Alec Baldwin Says He's Leaving Public Life, Calls MSNBC 'Full of Shit'
In a lengthy essay, the actor says he got the "Conan O'Brien treatment" at the cable network; he also attacks Rachel Maddow and Shia LaBeouf, among others.
Alec Baldwin says he's done with public life.
In a nearly 5,300-word essay published Sunday night on New York Magazine's Vulture blog, the actor -- who has quit and rejoined Twitter several times amid headline-making incidents -- said he is ready to move out of the spotlight while also attacking the media, MSNBC, network chief Phil Griffin, Rachel Maddow and Shia LaBeouf.
In the essay, as told to Joe Hagan, Baldwin explains that "everything changed" for him in November, when he was accused -- wrongly, he says -- of using a gay slur at a photographer. Baldwin added that he isn't a homophobe, noting that he's advocated for marriage equality and officiated at a gay friend's wedding.
As he tells it, a TMZ photographer "ambushed me as I was putting my family in a car, and I chased him down the block and said, 'C---sucking mother---er' or whatever (when I have some volatile interaction with these people, I don't pull out a pen and take notes on what I said)." He also called TMZ's Harvey Levin a "cretinous barnacle on the press."
While he admitted that he has reacted poorly in some situations, he insisted that he did not use a slur. It was over this incident that Baldwin was fired in late November from his talk show on MSNBC, a network he claims he never wanted to be part of in the first place.
"I watched MSNBC, prior to working there, very sporadically," he says. "Once I had signed a contract with them, I wanted to see more of what they were about. It turned out to be the same shit all day long."
He pitched the idea of bringing his WNYC podcast to the network, wherein he would continue bringing in a variety of "electic" people who weren't the typical talk show guests.
"I want to keep it simple," he says. "I get somebody in a chair and I shoot the shit with them for an hour and a half and we cut it into a one-hour show. … My show was meant to be as harmless and inoffensive as could be."
But Baldwin claims that MSNBC chief Griffin wanted to change up the format. While Baldwin came to believe being on MSNBC was a mistake, he says, he decided he'd give it a try. It was suggested that he bring in Rob Lowe, who happened to have an upcoming meeting in the building, as a guest. But Baldwin declined.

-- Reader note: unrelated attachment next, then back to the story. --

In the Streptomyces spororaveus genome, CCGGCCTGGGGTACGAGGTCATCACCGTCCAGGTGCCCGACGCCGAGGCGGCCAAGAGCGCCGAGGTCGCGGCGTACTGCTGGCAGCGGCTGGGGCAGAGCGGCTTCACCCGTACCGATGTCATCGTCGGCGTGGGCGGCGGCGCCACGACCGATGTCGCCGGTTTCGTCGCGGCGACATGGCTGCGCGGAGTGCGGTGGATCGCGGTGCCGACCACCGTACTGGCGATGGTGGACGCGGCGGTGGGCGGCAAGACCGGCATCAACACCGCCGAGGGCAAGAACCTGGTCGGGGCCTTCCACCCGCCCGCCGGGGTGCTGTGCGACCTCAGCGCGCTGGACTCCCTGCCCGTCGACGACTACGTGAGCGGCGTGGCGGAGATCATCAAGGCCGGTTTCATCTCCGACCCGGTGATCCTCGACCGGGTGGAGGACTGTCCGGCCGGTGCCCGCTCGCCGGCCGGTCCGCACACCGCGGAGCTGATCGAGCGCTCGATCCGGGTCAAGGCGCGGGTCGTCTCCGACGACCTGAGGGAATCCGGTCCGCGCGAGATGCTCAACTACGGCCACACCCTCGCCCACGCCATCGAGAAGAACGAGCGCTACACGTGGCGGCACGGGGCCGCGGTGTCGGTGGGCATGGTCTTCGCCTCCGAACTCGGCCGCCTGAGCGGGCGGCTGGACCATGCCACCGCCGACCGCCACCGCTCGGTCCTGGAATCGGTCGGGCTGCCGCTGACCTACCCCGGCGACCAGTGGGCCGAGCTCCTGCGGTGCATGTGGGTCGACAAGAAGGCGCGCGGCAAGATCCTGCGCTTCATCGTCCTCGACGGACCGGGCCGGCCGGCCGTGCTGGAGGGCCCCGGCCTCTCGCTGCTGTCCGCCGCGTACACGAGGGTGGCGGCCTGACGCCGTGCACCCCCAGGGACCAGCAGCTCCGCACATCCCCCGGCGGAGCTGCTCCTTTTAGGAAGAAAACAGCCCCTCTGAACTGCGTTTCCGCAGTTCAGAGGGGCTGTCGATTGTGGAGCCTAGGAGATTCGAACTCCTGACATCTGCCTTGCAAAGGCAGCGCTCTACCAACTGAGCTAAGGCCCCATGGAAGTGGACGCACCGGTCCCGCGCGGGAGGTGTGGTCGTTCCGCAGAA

The first episode of Up Late debuted Oct. 11, in a 10 p.m. Friday time slot. After five weeks, the talker was down 40 percent from the premiere. Its final episode averaged just 395,000 viewers and 101,000 adults 25-54.
Baldwin claims that he had conversations with Griffin about ratings during which the executive told him not to worry about the numbers and to give the show time to grow. He also was put on a two-week suspension, but when he was set to return, Baldwin's rep and MSNBC put out a statement that they had mutually decided to part ways.
"Although [Griffin] appeared to have some buyer's remorse, he told me to hang in there," Baldwin says now. "After the TMZ event, he said, 'Don’t worry. I have to suspend you. But this will blow over.' I have all the emails to prove it. And then, all of a sudden, out of nowhere, MSNBC said, 'You’re fired.'"
Baldwin says his contract wasn't paid because the network invoked a morals clause and describes his experience there as getting the "Conan O'Brien treatment," referring to O'Brien's tenure of The Tonight Show cut short when NBC decided to bring Jay Leno back in as the host.
Baldwin also attacks MSNBC host Rachel Maddow, calling her "a phony who doesn't have the same passion for the truth off-camera that she seems to have on the air." (BuzzFeed's Kate Aurthur tweeted a response from Maddow on Sunday night: "I have never met Mr. Baldwin, either on camera or off-camera. I wish him all the best.")
Among other incidents that Baldwin has made headlines for in recent months, he also addresses his calling a Daily Mail reporter a "toxic little queen" after the reporter wrote that Baldwin's wife was tweeting during James Gandolfini's funeral. He apologizes for the words he chose and at the time didn't believe them to be homophobic. But he also says the story was an outright lie.
Meanwhile, Baldwin also weighs in on LaBeouf, his one-time co-star in director Dan Sullivan's Broadway production of Lyle Kessler's Orphans. LaBeouf was fired less than a month before the play opened, and Baldwin claims there was "friction" between the two actors from the start.
"LaBeouf seems to carry with him, to put it mildly, a jailhouse mentality wherever he goes. … You could tell right away he loves to argue," Baldwin says. "And one day he attacked me in front of everyone. He said, 'You're slowing me down, and you don't know your lines. And if you don't say your lines, I'm just going to keep saying my lines.'"
Baldwin said he told Sullivan and the stage manager he would quit instead of have them fire LaBeouf, but they chose to fire the young actor instead.
"I think he was shocked," Baldwin says. "He had that card, that card you get when you make films that make a lot of money that gives you a certain kind of entitlement. I think he was surprised that it didn't work in the theater."
LaBeouf has recently been making headlines of his own for bizarre behavior including wearing a paper bag over his head at the Berlin film festival earlier this month that read "I am not famous anymore."
For his part, Baldwin says that, when he heard of LaBeouf's stunt, "there was truly a part of me that felt sorry for him, oddly enough."
Sundance: On the Scene